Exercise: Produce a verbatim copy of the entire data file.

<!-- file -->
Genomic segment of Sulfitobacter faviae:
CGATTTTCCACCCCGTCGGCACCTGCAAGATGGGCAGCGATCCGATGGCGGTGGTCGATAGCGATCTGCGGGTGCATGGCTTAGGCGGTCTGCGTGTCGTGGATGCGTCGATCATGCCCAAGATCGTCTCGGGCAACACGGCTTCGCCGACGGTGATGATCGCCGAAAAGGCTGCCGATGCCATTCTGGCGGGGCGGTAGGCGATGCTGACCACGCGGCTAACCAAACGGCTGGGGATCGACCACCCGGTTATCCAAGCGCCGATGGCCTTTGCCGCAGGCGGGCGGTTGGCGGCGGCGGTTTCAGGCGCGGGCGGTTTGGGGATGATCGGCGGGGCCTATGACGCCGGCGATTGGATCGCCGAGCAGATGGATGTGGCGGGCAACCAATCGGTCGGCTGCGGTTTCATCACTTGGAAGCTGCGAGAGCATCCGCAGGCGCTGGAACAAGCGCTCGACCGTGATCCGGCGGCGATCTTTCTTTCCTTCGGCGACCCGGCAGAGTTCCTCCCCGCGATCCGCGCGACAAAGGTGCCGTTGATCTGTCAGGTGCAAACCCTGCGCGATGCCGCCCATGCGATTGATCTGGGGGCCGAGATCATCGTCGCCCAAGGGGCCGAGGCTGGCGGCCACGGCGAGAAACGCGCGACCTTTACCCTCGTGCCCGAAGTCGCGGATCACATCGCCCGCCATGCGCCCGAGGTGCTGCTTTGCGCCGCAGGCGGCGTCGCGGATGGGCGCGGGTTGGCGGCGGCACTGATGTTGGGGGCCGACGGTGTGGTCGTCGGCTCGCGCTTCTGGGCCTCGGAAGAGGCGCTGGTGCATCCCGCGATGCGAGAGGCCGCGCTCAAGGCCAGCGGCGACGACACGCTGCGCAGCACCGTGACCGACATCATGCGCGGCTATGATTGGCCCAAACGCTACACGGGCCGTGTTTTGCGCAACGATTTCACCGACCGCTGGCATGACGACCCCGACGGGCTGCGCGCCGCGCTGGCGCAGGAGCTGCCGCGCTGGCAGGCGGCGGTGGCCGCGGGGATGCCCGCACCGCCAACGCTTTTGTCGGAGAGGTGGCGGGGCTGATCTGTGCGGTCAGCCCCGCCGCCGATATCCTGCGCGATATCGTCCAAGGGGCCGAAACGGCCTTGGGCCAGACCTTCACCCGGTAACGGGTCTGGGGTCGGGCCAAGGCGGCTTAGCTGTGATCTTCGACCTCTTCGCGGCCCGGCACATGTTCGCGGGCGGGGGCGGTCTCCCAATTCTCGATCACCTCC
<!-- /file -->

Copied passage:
Genomic segment of Sulfitobacter faviae:
CGATTTTCCACCCCGTCGGCACCTGCAAGATGGGCAGCGATCCGATGGCGGTGGTCGATAGCGATCTGCGGGTGCATGGCTTAGGCGGTCTGCGTGTCGTGGATGCGTCGATCATGCCCAAGATCGTCTCGGGCAACACGGCTTCGCCGACGGTGATGATCGCCGAAAAGGCTGCCGATGCCATTCTGGCGGGGCGGTAGGCGATGCTGACCACGCGGCTAACCAAACGGCTGGGGATCGACCACCCGGTTATCCAAGCGCCGATGGCCTTTGCCGCAGGCGGGCGGTTGGCGGCGGCGGTTTCAGGCGCGGGCGGTTTGGGGATGATCGGCGGGGCCTATGACGCCGGCGATTGGATCGCCGAGCAGATGGATGTGGCGGGCAACCAATCGGTCGGCTGCGGTTTCATCACTTGGAAGCTGCGAGAGCATCCGCAGGCGCTGGAACAAGCGCTCGACCGTGATCCGGCGGCGATCTTTCTTTCCTTCGGCGACCCGGCAGAGTTCCTCCCCGCGATCCGCGCGACAAAGGTGCCGTTGATCTGTCAGGTGCAAACCCTGCGCGATGCCGCCCATGCGATTGATCTGGGGGCCGAGATCATCGTCGCCCAAGGGGCCGAGGCTGGCGGCCACGGCGAGAAACGCGCGACCTTTACCCTCGTGCCCGAAGTCGCGGATCACATCGCCCGCCATGCGCCCGAGGTGCTGCTTTGCGCCGCAGGCGGCGTCGCGGATGGGCGCGGGTTGGCGGCGGCACTGATGTTGGGGGCCGACGGTGTGGTCGTCGGCTCGCGCTTCTGGGCCTCGGAAGAGGCGCTGGTGCATCCCGCGATGCGAGAGGCCGCGCTCAAGGCCAGCGGCGACGACACGCTGCGCAGCACCGTGACCGACATCATGCGCGGCTATGATTGGCCCAAACGCTACACGGGCCGTGTTTTGCGCAACGATTTCACCGACCGCTGGCATGACGACCCCGACGGGCTGCGCGCCGCGCTGGCGCAGGAGCTGCCGCGCTGGCAGGCGGCGGTGGCCGCGGGGATGCCCGCACCGCCAACGCTTTTGTCGGAGAGGTGGCGGGGCTGATCTGTGCGGTCAGCCCCGCCGCCGATATCCTGCGCGATATCGTCCAAGGGGCCGAAACGGCCTTGGGCCAGACCTTCACCCGGTAACGGGTCTGGGGTCGGGCCAAGGCGGCTTAGCTGTGATCTTCGACCTCTTCGCGGCCCGGCACATGTTCGCGGGCGGGGGCGGTCTCCCAATTCTCGATCACCTCC